Ironman Coeur d’Alene

Ben Hoffman (USA) and Heather Wurtele (CAN) put up solid performances in Idaho yesterday that netted the pair record breaking wins. Hoffman finished with a time of 8:17:31, besting the previous course record of Craig Alexander (8:19:48 in 2011), while Wurtele broke Julie Dibens (9:16:40 in 2011) course record with a time of 9:16:02.

Hoffman started out 38 seconds in arrears on the swim. Race contenders TJ Tollakson (USA) and Viktor Zyemtsev (UKR) hit the beach at City Park 1:43 and 1:45 back in the fourth and fifth positions.

After a solid bike split, Hoffman looked strong and confident. Tollakson hung tough for 11-miles on the run, matching Hoffman’s pace, while Zyemtsev starting to methodically eliminate some of the 11:27 deficit he started the run with.

After 11-miles, Hoffman disposed of Tollakson and started to stretch out his lead over second. Meanwhile, Zyemtsev was clawing his way close to Tollakson and Hoffman, and was eventually rewarded when he overtook Tollakson late in the run. Hoffman’s relentless pace stalled out Zyemtsev’s push towards the front as Hoffman went on to capture the title, his fourth Ironman victory. Hoffman established an 8:31 winning margin over Zyemtsev who had gamely hung on to second place. Tollakson was solid all day and grabbed the final position on the podium (8:32:09).

In the women’s race, Wurtele immediately went to the front of race on the bike and put everyone on notice that she would be the woman to beat today. That plan was going well as she started to pull away from the entire field with each passing mile. However, a flat front tire watched her lead shrink, but a quick change of the wheel limited the damage. Not to be deterred, Wurtele once again went about the business of building upon her lead and carried a buffer entering T2.

On the run, Wurtele’s solid run pace was rewarded with a lead that was never really in any jeopardy for the rest of the race. The Canadian went on to win her fifth Ironman title in course record time of 9:16:02. Caitlin Snow’s (USA) run prowess garnered her a second place finish in 9:28:36, while Uli Bromme rounded out the women’s podium with her 9:33:02 clocking.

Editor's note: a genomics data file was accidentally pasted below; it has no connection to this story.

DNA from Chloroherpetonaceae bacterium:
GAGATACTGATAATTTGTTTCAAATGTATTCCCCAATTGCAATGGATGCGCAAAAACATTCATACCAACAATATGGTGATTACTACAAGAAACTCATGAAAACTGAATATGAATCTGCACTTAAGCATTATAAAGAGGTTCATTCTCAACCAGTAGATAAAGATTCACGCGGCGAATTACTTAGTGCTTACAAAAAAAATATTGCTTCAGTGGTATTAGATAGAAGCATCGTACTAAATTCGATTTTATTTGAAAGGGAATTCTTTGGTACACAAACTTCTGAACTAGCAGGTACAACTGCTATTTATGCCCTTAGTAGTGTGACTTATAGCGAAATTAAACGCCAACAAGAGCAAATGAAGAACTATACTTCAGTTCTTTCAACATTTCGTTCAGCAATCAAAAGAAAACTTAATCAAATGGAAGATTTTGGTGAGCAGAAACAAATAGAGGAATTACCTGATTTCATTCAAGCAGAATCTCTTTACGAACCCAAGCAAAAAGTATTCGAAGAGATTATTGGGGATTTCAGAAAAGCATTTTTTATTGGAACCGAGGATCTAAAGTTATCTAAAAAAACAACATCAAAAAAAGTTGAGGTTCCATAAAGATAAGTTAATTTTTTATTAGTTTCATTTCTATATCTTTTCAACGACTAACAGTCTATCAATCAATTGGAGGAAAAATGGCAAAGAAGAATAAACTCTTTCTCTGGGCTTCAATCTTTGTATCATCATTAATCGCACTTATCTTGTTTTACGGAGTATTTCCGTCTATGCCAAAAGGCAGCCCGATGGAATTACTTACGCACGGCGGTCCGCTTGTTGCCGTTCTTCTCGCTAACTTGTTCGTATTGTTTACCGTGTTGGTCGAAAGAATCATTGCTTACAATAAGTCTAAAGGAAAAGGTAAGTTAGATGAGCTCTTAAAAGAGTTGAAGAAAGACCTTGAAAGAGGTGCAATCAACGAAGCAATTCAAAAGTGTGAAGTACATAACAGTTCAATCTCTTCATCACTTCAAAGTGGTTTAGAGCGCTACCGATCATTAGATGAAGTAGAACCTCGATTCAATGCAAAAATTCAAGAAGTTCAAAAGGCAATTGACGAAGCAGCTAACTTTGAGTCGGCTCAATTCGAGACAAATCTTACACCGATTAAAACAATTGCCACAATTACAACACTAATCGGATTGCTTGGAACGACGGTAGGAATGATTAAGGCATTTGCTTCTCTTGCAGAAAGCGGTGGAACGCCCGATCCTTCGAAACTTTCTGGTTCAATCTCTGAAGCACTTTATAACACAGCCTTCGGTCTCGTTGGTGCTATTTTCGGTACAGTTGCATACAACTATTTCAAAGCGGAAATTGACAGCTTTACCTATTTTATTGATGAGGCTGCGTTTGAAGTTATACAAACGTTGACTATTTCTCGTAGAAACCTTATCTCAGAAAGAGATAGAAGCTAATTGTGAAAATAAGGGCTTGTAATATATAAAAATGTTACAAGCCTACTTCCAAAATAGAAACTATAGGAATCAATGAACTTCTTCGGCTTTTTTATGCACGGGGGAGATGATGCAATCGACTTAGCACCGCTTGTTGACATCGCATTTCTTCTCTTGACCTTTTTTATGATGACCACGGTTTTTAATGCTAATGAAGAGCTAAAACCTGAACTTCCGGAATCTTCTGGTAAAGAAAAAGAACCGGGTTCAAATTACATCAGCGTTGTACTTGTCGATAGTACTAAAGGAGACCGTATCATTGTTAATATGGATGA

Ironman Nice

Belgian Frederik Van Lierde made it three in a row in Nice thanks to a course-record performance (8:08:59), while American Mary Beth Ellis led the race from start to finish to set her own record (9:12:54).

Van Lierde managed to pass swim leader Clemente Alonso-Mckernan (ESP) in T1 and would never look back, powering away from the rest of the field over the mountainous bike course that takes athletes over 6,000 feet of climbing. Alonso-Mckernan hung on in second for about 30 km, but then it was another Belgian, Bart Aernoets, who moved passed the Spaniard to ride in second.

Out on the marathon course along the Promenade des Anglais, Aernoets was able to gain back some time on Van Lierde, keeping his countryman honest to the line. Van Lierde’s performance was a full 13 minutes faster than last year over this tough course, while Aernouts also broke the old course record with his 08:12:28. Alonso-Mckernan finished third in 08:35:52.

On the women’s side, Ellis was the first out of the water and onto the 180 km bike, where she would remain comfortably in front the rest of the day. Two French women, Jeanne Collonge and Delphine Pelletier took second and third, respectively in 9:20:51 and 9:22:37.

Ironman 70.3 Syracuse 

In central New York’s fourth edition of Ironman 70.3 Syracuse, all bets were pointing to Sweden’s Lisa Norden,  the silver medalist at last year’s Olympic Games in London, who made her debut at the half-distance. The 28-year-old has been one of the finest short course female athletes over the last three years, capturing two World Triathlon Series titles and two Hy-Vee Triathlon 5i50 wins.

Leading out of the water in 26:51, Norden’s closest contender was Dede Griesbauer (USA), the strongest swimmer out of the rest of the assembled women’s field just 10 seconds behind. Norden then put down a 2:23:52 bike through the rolling rural hills of the area, nearly 14 minutes faster than the rest of the field. Following it up with a 1:30:46 run on the difficult course, Norden lost only two positions in the overall field (after coming fourth out of the water overall). Her sixth-place overall Ironman debut (4:24:37) won’t go unnoticed by her rivals racing elsewhere this weekend. Heather Leiggi (USA) and local Molly Roohi (USA) took second and third.

New York City’s Sam Douglas led the men’s field out of Jamesville Reservoir in 25:30, with eventual winner Joe Gambles (AUS) and third-place finisher John Polson (AUS) a minute behind. By the end of the 56-mile bike ride, Gambles had passed swim leader Douglas, leaving the American 1:12 minutes back. The rest of the men’s field was almost 10 minutes behind the two bike leaders by the time they hit T2.